A Most Excellent Adventure

The last few days have been a whirlwind of excitement for me with regards to writing. I have dreamt of growing my career as a writer and teacher for the last ten years. Children and illness paused that growth, but I never let go of the dream.

My family recently took a seven state, seven day vacation. My husband prefers to do the driving, which left me free to absorb the visual wonder of this country as we passed through. It is probably good that I drove little. We travelled south. Car rides alone have a meditative effect on me. I lose my sense of time as my place shifts, moving back and forth between the now and the before.  I craft stories in my head. This ride prompted the sifting of many unturned memories, welcome after the less-favorable memories to which I have recently devoted my writing energy.

The day before we embarked on our journey, I received two pieces of excellent news. The first is that one of my short stories was accepted for publication by Art Saves Lives International. The second was a request for an interview which I accepted and gave the same day. I will share more about that when I have more to tell. For now, know that the topic was “passing.” Also, it was my first radio experience, and only my second time in an interview. Suffice it to say, it was nerve-wracking.

So, there came good news and a journey. My return was greeted with more wonderful news. My new series of classes was confirmed by Unity of Bloomington. They have a wonderful space for writing and teaching. My last session was a beautiful success. It was difficult to end with such an incredible group of trauma writers, but that closing is eased by the opening of a new session.

In addition, I am enjoying the publication of one of my poems on the website of Shareen Mansfield. I coach Shareen and edit her site, On the Verge. It has been immensely rewarding to see her regrow her writing wings, and an honor to be part of her process. She is a tried journalist who is stretching her voice. Reading through her work, you will find she can be funny, ribald, tender and intelligent in any combination. Because I am privy to her not-yet-published pieces, I can confidently tell you Shareen has immense depth as a writer. She is worth following, as her journey is that of a developing artist. And it is a pleasure to share my work through her venue. Here is a link to “Fruit,” a poem further exploring my 2002 visit to Lebanon. I love that Shareen shares my connection to both place and family. It feels right that her site is hosting this piece.

Thank you for your part in my growth. The reader/writer community I engage with through this site is my creative backbone. Whether I have connected with you through my webserial, Twitter, FaceBook or one of my various publication venues, I am thrilled to have met you. Thank you for sharing the journey. Please link to something you are proud of in the comments. I feel the need to celebrate. I would love to celebrate you.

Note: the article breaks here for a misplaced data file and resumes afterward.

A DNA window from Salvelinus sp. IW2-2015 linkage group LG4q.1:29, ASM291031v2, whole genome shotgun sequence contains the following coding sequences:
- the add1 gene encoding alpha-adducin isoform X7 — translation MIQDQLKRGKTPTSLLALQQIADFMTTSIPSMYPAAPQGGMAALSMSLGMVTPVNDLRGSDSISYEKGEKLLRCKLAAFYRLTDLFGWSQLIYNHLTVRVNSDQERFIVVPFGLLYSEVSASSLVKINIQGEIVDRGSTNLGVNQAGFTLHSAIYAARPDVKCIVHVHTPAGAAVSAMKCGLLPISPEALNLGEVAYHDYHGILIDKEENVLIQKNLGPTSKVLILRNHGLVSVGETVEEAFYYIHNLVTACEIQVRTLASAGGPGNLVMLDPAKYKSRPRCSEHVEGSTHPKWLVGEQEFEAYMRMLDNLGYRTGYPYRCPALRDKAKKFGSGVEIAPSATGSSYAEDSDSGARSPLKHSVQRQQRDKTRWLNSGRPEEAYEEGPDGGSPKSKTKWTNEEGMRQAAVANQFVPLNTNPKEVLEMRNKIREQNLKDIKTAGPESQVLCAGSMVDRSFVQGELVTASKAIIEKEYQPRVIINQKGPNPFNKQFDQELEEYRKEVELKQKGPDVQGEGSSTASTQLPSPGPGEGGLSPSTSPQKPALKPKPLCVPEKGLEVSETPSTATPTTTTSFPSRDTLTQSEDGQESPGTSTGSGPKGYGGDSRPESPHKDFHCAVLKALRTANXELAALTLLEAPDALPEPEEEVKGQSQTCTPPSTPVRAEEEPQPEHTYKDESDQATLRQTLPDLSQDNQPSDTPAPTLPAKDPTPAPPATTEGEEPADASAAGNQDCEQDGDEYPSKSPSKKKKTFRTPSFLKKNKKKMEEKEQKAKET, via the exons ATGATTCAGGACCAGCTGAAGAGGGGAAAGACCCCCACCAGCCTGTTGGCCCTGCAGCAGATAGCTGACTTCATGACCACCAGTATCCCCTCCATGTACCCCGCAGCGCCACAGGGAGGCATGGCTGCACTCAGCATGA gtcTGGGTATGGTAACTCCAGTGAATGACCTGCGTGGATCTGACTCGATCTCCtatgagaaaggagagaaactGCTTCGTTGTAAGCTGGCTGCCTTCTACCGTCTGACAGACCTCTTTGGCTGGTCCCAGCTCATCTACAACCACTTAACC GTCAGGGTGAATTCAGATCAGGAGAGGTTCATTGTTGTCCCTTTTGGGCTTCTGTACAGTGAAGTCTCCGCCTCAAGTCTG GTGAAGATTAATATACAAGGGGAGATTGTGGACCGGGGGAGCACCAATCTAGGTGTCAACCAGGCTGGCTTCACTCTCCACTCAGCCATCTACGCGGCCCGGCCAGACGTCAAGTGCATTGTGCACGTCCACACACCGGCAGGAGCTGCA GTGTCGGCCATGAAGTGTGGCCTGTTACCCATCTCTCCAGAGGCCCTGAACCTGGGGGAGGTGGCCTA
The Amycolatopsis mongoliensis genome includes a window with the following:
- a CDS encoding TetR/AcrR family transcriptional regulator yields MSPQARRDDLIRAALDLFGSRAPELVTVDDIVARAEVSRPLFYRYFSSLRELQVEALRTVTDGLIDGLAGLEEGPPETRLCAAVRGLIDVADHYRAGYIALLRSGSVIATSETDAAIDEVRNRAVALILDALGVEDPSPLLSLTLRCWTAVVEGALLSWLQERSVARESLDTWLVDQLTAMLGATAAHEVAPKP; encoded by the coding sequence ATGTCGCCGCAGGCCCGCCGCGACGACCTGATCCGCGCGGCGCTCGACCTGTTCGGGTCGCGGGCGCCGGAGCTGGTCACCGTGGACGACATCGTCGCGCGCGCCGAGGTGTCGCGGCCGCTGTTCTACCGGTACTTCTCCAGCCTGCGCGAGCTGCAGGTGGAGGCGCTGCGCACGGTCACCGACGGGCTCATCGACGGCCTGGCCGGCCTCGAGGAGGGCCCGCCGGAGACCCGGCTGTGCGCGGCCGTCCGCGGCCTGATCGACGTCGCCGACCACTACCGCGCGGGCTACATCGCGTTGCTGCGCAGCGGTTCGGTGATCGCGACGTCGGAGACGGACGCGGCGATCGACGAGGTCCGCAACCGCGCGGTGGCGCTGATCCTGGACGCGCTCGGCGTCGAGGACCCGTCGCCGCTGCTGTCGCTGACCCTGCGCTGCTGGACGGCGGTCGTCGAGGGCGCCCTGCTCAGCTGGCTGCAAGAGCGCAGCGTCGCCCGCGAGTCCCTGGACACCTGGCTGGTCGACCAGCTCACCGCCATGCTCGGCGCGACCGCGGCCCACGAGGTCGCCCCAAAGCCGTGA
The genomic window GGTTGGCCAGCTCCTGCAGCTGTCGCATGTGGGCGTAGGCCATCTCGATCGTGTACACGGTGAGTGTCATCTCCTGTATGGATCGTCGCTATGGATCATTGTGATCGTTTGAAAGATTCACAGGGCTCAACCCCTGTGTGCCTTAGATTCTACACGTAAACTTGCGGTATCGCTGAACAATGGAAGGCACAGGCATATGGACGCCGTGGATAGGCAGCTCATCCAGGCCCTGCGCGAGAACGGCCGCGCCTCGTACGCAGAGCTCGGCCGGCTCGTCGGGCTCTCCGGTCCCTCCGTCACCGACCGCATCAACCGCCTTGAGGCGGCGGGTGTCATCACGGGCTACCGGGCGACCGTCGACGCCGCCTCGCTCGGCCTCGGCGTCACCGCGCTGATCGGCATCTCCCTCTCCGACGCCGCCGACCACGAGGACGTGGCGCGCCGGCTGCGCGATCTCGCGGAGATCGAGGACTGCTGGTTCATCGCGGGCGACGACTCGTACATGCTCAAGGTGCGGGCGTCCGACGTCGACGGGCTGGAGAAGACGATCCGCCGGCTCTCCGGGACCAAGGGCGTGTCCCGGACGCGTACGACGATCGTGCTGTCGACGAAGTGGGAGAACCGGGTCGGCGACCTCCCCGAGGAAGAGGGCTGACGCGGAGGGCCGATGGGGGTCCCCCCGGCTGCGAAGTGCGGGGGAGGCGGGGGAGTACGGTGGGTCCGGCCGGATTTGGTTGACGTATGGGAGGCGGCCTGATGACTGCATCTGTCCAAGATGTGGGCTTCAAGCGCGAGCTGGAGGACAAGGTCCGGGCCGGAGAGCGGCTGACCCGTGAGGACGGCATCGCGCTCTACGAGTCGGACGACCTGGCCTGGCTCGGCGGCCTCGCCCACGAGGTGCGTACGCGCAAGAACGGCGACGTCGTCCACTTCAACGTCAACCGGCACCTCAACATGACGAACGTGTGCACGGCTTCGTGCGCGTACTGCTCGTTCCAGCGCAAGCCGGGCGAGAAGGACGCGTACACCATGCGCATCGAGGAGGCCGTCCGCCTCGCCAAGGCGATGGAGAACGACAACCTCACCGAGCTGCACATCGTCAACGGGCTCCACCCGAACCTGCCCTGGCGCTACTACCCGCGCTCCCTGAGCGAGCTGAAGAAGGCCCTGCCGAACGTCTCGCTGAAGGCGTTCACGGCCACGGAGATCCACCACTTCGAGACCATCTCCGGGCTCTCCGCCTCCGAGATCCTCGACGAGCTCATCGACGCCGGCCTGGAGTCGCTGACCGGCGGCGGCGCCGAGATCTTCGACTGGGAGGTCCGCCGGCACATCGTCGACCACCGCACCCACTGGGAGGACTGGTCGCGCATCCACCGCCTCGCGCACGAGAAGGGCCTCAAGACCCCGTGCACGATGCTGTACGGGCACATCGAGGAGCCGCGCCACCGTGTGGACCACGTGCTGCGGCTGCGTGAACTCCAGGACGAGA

Indiana’s New Anti-Gay Law is THE WORST, but Don’t Boycott the State

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Shawna Ayoub Ainslie:

When I was designing my writing classes, I spent time in reflection on how to ensure all people could feel welcome. As a person who has been repeatedly turned away through discriminatory actions, I find the recent law passed by Mike Pence abhorrent.

This piece from WTFMommying.com intelligently discusses reactions to this law, and points to an alternative choice in choosing where to give your business. Please know that I am an ally. My business serves everyone.

Originally posted on WTF Mommying:

As jackass Indiana Governor Mike Pence eagerly signed the state’s discriminatory Religious Freedom Restoration Act into law today in Indianapolis, calls to #BoycottIndiana gained momentum across social media, including from well-known LGBT activists like George Takei, who took to his Facebook page to write the following:

I am outraged that Gov. Pence would sign such a divisive measure into law. He has made it clear that LGBT couples, like Brad and me, are now unwelcome in his state. The notion that this bill was not driven by animus against our community is belied by the record and frankly insulting. I will join many in demanding that socially responsible companies withdraw their business, conferences and support from his state and that LGBTs and our friends and supporters refuse to visit or do business with Indiana….

Indiana Gov Mike Pence Signs RFRA in IndySeriously. Look at this smug jerk with his merry cohort of religious leaders who appear as if they…

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April/May Classes Offered by Shawna Ayoub Ainslie